Who's using the internet and what do they want? It's a simple starting point for finding out what should happen next to the internet as it morphs into a sophisticated and increasingly mobile e-commerce platform.
One in four of us spend a third of our lives on the mobile web, and we're (mostly) willing to share more of our lives and data to get a better experience, but only when it works.
A new report by web analyst firm Netbiscuits took in the opinions of 6,000 people in the UK, US, Brazil, China, Germany and India, and it has revealed the emerging boundaries, the differing national attitudes to personal data, and the unacceptable practices that web designers, marketers and data specialists need to know about to address a platform that's completely driven by its users: The People's Web.
What is The People's Web?
It describes how the internet is changing – and fast – according to the demands put on it by users. It's in flux because increased smartphone use is transforming it into a largely mobile platform. The mobile web is evolving so quickly, and people's online behaviours and attitudes are changing just as fast, meaning that the shape of tomorrow's mobile web is up for grabs. Yesterday's digital marketing norms will mean nothing tomorrow.
Is there a crisis in the mobile web?
With 96% claiming they had abandoned a mobile website because of a poor experience, the mobile user base appears to be an increasingly demanding and frustrated bunch. The major reasons for mobile web disappointment include websites being too slow (96%), with 95% claiming it was too difficult to enter information and the same number claiming they could not find what they were looking for on mobile websites. Globally, 41% think speed is the most important thing when using the mobile web, with 61% wanting faster downloads.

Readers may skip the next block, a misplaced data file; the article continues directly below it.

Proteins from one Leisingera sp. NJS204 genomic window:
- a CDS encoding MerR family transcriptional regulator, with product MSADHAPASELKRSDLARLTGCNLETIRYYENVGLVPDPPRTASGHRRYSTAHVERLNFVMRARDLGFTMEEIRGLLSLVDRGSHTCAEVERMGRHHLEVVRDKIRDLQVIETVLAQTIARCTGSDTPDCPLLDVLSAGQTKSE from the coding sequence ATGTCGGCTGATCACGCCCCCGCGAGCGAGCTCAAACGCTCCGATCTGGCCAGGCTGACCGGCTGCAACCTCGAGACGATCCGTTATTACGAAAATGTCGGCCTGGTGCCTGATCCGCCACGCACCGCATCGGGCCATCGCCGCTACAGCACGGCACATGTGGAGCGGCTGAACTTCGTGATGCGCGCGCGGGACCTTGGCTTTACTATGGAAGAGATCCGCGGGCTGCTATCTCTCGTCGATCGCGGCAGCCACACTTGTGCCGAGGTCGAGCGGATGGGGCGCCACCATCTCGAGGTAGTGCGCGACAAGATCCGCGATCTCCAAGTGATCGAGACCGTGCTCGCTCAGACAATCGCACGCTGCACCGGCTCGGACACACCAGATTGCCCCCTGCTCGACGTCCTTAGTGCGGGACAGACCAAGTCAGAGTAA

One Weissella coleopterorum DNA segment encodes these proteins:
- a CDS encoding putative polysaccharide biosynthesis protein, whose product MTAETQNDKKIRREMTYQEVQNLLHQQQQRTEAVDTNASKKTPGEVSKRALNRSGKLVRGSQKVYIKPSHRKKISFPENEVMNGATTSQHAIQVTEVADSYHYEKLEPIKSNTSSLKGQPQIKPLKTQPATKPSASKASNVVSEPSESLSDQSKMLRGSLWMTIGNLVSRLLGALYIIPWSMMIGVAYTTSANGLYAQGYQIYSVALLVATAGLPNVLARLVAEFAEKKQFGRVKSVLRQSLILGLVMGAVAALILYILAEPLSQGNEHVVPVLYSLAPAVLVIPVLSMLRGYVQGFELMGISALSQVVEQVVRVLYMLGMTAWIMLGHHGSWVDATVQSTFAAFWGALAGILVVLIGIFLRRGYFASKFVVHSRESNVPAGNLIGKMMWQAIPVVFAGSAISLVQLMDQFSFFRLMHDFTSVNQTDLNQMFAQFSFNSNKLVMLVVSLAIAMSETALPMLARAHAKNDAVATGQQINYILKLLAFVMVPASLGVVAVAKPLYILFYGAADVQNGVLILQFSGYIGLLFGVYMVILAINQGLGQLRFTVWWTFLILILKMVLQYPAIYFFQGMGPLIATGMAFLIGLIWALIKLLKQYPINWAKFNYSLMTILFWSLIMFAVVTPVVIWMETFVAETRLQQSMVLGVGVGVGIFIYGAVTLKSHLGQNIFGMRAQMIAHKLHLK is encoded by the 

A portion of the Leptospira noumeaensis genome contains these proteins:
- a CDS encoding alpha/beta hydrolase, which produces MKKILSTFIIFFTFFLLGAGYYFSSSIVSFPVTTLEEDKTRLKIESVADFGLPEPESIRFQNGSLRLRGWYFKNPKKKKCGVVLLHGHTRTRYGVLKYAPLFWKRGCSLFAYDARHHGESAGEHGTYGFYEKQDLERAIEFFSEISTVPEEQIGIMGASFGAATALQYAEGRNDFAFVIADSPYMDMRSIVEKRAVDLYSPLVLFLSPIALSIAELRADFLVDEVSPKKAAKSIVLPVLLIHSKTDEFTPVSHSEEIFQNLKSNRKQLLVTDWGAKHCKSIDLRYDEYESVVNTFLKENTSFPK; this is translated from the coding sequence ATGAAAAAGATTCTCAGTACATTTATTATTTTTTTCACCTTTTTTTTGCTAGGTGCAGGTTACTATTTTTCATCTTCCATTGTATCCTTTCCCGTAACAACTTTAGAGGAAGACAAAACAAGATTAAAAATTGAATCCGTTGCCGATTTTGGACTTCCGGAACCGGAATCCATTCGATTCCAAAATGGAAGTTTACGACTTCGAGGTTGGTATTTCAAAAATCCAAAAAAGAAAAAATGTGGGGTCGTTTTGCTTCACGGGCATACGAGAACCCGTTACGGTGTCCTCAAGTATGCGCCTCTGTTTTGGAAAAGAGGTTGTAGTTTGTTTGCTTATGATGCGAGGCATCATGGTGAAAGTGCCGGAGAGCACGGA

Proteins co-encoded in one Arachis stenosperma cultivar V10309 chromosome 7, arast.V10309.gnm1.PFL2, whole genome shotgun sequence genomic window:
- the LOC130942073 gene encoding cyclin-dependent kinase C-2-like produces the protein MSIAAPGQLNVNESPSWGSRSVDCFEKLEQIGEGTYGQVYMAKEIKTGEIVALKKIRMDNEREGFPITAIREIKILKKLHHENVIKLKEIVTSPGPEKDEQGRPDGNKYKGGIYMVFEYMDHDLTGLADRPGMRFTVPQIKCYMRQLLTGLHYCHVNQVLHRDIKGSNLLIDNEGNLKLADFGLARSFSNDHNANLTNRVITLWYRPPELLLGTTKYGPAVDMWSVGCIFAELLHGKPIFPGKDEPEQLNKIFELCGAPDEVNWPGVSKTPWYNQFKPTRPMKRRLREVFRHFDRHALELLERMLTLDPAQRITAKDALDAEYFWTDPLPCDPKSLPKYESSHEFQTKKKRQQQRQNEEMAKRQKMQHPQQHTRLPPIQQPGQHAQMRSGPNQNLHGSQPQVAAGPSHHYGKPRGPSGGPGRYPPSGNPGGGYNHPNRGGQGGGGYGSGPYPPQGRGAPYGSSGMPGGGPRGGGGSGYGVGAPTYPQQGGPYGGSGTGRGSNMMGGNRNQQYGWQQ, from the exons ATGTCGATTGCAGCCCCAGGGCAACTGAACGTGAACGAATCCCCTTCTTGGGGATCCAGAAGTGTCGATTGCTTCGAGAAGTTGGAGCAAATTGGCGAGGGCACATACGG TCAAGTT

Is your website optimised for mobile?
With 95% of people now satisfied with using the web on their mobile devices, the hardware race is won. That has huge ramifications for websites, all of which need to be optimised for mobile to even get on the starting grid. The report revealed that exactly 76% of people will abandon a website if it's not optimised for mobile browsing, while over 30% won't even attempt to use a website that's not mobile-ready. A whopping 91% then head straight for a competitor. Brand loyalty is history.
Are we becoming more cynical about personal data?
Data is increasingly being seen as a bargaining chip by web users to get what they want. "It varies across countries, ages and genders, but there seems to be a growing trend towards thinking this is no longer just 'data about me', rather it's becoming more of a case of this is 'my data'," says Daniel Weisbeck, CEO of Netbiscuits.
"As consumers become aware that their movements and actions are being tracked, or read that a social network has deliberately altered people's news feeds to see if they can trigger an emotional reaction, it is bound to lead to consumers taking a cynical approach to companies requesting their data."
What about location data?
For an app to successfully ask for the location of the user it needs to be extremely transparent about why it needs that kind of information. Netbiscuits found that 40% of those surveyed instantly abandon a site if it asks for their location, though 79% will share that information if – and only if – it's for a specific purpose, such as searching for local area services.
"When people know the goal or the outcome of sharing information, the response is overwhelmingly positive," says Weisbeck. "It is the ambiguity of why companies want this information that makes consumers nervous or question the motivation."
Germans are the least likely to share their location with apps and websites, and Brits the most likely. "Being sensitive to national views about the use of data is especially important when thinking about how to address specific markets," says Weisbeck. "Germany always demonstrates a higher sensitivity towards privacy issues."